pwfh ruse

They started to get cocky by the third lockdown.

Dentons has "taken appropriate steps" after discovering that one of its partners has been in a secret long-term relationship with his associate.

The pair have been a couple for several years, according to a source, and even own a house together. But they kept their relationship hidden from the whole department and the firm. RollOnFriday is protecting their identities.

"They are very much a normal couple but do not want the company to know", said an insider.

Lockdown posed a problem for the clandestine couple, but they managed to pull the wool over their colleagues' webcams by attending virtual meetings while sitting in separate rooms of their house. 

The charade fell apart when somebody snitched to the firm this week.

Using the pseudonym John Smith, the informant emailed the firm to say that the relationship's secrecy was "completely unethical" because the partner conducted appraisals for the associate. In the correspondence, seen by RollOnFriday, 'Smith' told the firm that the partner's high scores resulted in his girlfriend receiving pay rises, while others in the department who were of equal merit "may not have". 

But Smith only informed on the lovers after the firm began a redundancy consultation and they feared for their job. Smith told the firm that there was "no doubt" the partner would score the associate highly in the consultation, and that "I have no doubt that someone will be made redundant or pushed into a role that they do not want" because of the partner's scoring of the associate.

"This matter needs addressing", added the employee, as "I do not want to be pushed out unless this process is entirely legitimate". 

Dentons told RollOnFriday in a statement that it "immediately took steps to confirm the position with the individuals concerned" after receiving Smith's email.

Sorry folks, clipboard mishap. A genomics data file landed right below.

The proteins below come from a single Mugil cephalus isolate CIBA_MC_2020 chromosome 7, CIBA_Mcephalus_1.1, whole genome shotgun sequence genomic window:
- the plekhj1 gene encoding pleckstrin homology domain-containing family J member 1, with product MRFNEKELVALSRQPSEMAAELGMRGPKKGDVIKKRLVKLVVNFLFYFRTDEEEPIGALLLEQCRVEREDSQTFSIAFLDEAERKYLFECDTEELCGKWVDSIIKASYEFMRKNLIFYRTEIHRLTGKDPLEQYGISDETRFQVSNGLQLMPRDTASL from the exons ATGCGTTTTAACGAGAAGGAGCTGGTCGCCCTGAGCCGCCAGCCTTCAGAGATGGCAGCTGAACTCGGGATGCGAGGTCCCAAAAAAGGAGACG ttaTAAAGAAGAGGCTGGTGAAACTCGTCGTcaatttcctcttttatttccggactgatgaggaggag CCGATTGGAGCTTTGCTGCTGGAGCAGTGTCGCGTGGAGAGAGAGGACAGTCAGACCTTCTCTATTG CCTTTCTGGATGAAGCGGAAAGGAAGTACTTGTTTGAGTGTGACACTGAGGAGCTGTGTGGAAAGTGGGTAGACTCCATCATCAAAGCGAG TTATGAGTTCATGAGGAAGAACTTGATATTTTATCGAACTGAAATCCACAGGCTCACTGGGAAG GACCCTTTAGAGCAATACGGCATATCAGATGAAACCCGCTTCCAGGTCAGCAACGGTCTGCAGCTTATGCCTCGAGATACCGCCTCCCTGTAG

The firm said it also "reconvened" the partners, "excluding the concerned partner", to "conduct a final moderation of the scoring process relating to the redundancy exercise". The result confirmed the original outcome, and "as such we are satisfied that all of our processes have been robust and fair throughout", said the firm. 

Dentons also concluded that all of the partner's appraisals of his girlfriend, and her pay rises, were fair. Maybe more than fair!

"We have also taken appropriate steps to ensure that the circumstances are being formally managed in accordance with our policies", added the firm. 

Tip Off ROF


Anonymous 12 February 21 10:13

Outstanding scoop RoF. This is exactly why I click on you guys first thing every Friday.

This sort of thing clearly happens at every firm, but what was the partner doing keeping it quiet? Just inform senior management and no problem. As it is they’ll presumably have to kick him out. 

Anonymous 12 February 21 10:45

10.13 - thr associate kept it quiet too, don't forget!

Doubt they'll kick him (or her) out though.

Anonymous 12 February 21 11:01

‘Who needs enemies’?! If I were John Smith and thought that I might lose my job because a partner was protecting his secret shag I’d be pretty hacked off too. 

Anonymous 12 February 21 11:09

11.01 - and if John Smith was a malicious complainant? Or if they were using the fact that the partner (and associate don't forget!) had what you call 'secret shags' to try to protect their job even if they were getting made redundant due to performance?

just saying 12 February 21 11:10

"They are very much a normal couple but do not want the company to know"

It's actually a limited liability partnership.

Anonymous 12 February 21 11:20

So what if it is a malicious complaint or John Smith is useless? The partner is appraising an associate with whom he is having a secret relationship. That’s a really serious thing and a matter for the SRA. 

Anonymous 12 February 21 11:27

@11:09 - "what you call 'secret shags'

They were very literally keeping the fact that they were shagging each other a secret. Those shags were a secret. They were, in that very real sense, secret shags.

I mean, but all means moan about John Smith all you like, but watching you try to put scare quotes around the phrase 'secret shags' in this context is like watching Piers Corbyn put them around so-called 'Covid vaccines' invented by alleged 'actual scientists' with what purport to be 'relevant academic qualifications in virology'.

Or, to put it more directly, it makes you sound like a nut.

Anonymous 12 February 21 11:30

Also, who cares if John Smith was or wasn't a malicious complainant?

If they're malicious, then don't give them anything to complain about.

It's not really an excuse to tell the HR team that you did indeed do a bunch of gear in the loos, but that it's all cool because Bob is only moaning to them about it because you didn't offer him any.

The rules are no gear in the lavatories, no boffing your juniors, and at least pretend to be paying attention and nodding along during the diversity seminars even if you think they're a load of old tut.